by Bertha Henson
IT IS not what the Court of Appeal said about the Protection of Harassment Act that is important, but what the G is going to do.
The Court of Appeal said the G cannot be defined as a person under the Act, that is, it is not an entity which could feel emotionally or psychologically distressed by falsehoods. It also held that The Online Citizen (TOC) need not notify its readers about the falsehoods which it had published regarding Dr Ting Meng Choong’s allegations that Mindef was out to do him in.
You, our readers, are the reason we exist. Your contributions allow us to bring fair and balanced news to everyone, regardless of the ability to donate. Support us by being our patron.
Now, this was a two-to-one judgement with Chief Justice Sundaresh Menon holding the dissenting opinion. The other two judges Chao Hick Tin and Andrew Phang said that a reading of Parliamentary reports when the Bill was going through Parliament in 2014, showed that Law Minister K Shanmugam was focused on giving “people” a “low-tier remedy” against harassment. Mindef is not “people” and has plenty of resources to make its side of the story heard, they said.
Here comes the Law ministry itself.
It said that the G’s policy was to “allow natural persons, as well as the Government and corporations” to use the Act. (So it seems the two judges mis-read Mr Shanmugam? Or did he mis-speak?)
It noted the courts had agreed that TOC had indeed published falsehoods such as Dr Ting’s accusation that Mindef had deliberately infringed his patent on a medical device and was waging a “war of attrition” by dragging out a trial to wear him out financially.
Although TOC had published Mindef’s response in full and linked it to the Dr Ting article, Mindef went to court to get TOC to make clear that the article contained false statements of fact, so readers would know immediately on reading.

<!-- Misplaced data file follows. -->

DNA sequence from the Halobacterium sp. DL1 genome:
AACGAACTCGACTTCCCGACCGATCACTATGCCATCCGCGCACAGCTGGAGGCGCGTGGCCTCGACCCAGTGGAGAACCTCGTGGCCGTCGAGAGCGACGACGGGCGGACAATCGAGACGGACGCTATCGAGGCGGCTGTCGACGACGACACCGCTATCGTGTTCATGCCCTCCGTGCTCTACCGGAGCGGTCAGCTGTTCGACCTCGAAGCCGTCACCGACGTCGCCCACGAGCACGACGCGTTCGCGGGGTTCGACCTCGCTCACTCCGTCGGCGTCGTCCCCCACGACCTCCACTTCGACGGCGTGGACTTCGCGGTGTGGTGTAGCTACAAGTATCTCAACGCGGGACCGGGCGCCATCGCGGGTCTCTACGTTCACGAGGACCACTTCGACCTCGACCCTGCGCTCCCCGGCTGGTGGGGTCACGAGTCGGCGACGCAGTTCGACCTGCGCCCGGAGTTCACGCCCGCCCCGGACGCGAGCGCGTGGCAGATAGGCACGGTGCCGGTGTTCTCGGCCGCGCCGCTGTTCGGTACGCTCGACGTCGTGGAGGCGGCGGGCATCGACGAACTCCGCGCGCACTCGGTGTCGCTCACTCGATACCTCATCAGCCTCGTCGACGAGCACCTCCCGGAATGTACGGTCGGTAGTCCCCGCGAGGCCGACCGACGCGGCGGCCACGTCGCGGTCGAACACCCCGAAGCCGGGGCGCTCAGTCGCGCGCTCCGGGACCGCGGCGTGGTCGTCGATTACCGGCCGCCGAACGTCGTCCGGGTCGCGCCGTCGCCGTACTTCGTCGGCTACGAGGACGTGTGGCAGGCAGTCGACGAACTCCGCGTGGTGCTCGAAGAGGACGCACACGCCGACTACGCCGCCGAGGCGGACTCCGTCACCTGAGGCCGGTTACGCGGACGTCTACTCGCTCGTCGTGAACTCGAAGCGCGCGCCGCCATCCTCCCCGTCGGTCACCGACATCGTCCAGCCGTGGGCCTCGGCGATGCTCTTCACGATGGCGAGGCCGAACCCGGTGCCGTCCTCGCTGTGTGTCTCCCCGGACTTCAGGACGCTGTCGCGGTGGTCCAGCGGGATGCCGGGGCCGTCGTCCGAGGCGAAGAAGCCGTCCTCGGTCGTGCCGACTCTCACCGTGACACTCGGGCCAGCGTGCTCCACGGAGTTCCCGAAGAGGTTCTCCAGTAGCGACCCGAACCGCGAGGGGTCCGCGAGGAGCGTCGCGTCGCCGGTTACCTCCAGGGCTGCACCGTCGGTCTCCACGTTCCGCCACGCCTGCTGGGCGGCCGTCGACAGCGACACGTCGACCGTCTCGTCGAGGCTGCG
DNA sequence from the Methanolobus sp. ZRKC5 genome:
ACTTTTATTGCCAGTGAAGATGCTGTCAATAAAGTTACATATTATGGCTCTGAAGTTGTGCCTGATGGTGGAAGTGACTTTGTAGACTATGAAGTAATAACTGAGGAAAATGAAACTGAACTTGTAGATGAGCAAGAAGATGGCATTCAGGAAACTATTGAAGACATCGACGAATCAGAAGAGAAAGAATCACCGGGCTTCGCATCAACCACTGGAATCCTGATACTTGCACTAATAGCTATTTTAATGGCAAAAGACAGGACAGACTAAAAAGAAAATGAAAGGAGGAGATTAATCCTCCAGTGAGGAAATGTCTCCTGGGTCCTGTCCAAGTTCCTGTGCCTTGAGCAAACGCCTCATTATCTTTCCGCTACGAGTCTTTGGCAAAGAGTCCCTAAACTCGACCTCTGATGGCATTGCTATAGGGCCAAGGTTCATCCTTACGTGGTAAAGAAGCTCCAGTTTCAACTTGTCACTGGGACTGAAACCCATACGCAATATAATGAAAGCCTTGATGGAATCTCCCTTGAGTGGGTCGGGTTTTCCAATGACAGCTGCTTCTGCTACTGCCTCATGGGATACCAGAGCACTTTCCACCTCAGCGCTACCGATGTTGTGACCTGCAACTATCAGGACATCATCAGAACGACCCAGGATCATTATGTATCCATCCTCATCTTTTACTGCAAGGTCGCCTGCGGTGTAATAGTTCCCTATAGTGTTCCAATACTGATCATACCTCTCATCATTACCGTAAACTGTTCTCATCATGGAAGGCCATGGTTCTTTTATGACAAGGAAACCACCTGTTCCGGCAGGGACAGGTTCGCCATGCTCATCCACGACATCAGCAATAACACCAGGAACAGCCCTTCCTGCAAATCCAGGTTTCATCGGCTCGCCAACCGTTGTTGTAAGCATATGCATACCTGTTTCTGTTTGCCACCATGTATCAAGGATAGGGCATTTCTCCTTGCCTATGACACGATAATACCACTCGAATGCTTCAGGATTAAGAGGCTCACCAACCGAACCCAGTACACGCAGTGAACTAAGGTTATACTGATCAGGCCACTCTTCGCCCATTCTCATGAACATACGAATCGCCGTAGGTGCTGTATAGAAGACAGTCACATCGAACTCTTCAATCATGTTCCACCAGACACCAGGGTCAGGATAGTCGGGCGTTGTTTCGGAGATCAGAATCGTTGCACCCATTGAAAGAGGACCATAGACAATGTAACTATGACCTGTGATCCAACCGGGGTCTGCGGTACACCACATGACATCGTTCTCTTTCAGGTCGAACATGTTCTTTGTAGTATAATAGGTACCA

The case went from District Court to High Court to the apex Court of Appeal with the majority ruling that only “natural person can rely on the provision to get those who have published falsehoods to also publish corrections and the true facts”.
This is an interesting case which touches on who can use the law to press publishers into making corrections, even if the erroneous or misleading story doesn’t distress any one person emotionally or psychologically.
The two judges had read Mr Shanmugam’s answers in Parliament in one way, while CJ Sundaresh Menon read it in the opposite way. For example, what to make of Mr Shanmugam’s answer to Workers’ Party Pritam Singh’s question on whether the “persons” referred to in Bill could be corporate entities? Mr Shanmugam’s swift response was to refer to the Interpretation Act which, by the way, would be a yes.
The two judges said his answer was sandwiched between other responses and his speech was mainly about redress for victims. It was, they said, a “generic answer”. The CJ, however, said that in the absence of clarity, it was the Interpretation Act that judges must turn to for answers.
Likewise, is the existence of falsehood enough to justify the courts taking action? The two judges said it would not be “just and equitable” and came down on the side of TOC which they said had tried to give a balanced picture by publishing its response and providing a link
“Additionally, Mindef was anything but a helpless victim. It is a government agency possessed of significant resources and access to media channels. In the present case, Mindef was able to put across its side of the story through traditional media as well as on its Facebook page.”
CJ Menon, however, thought that TOC’s actions were “insufficient” and “inadequate” to draw attention to draw attention to the falsehood and the true facts in the case. In his view, getting TOC to merely notify readers that the article had false statements was a “low-level restriction”.
Now, the Law ministry didn’t describe the article as “fake news”, which it said “has become a major problem for many societies” and destructive of the institutions of democracy.
“The Government notes the dissenting judgment of the learned Chief Justice, and the reasons the Chief Justice has given for his views. The Government will study the judgment, and consider what further steps it should take to correct the deliberate spreading of falsehoods.”
Oh dear. What’s next?
If you like this article, Like The Middle Ground‘s Facebook Page as well!
For breaking news, you can talk to us via email.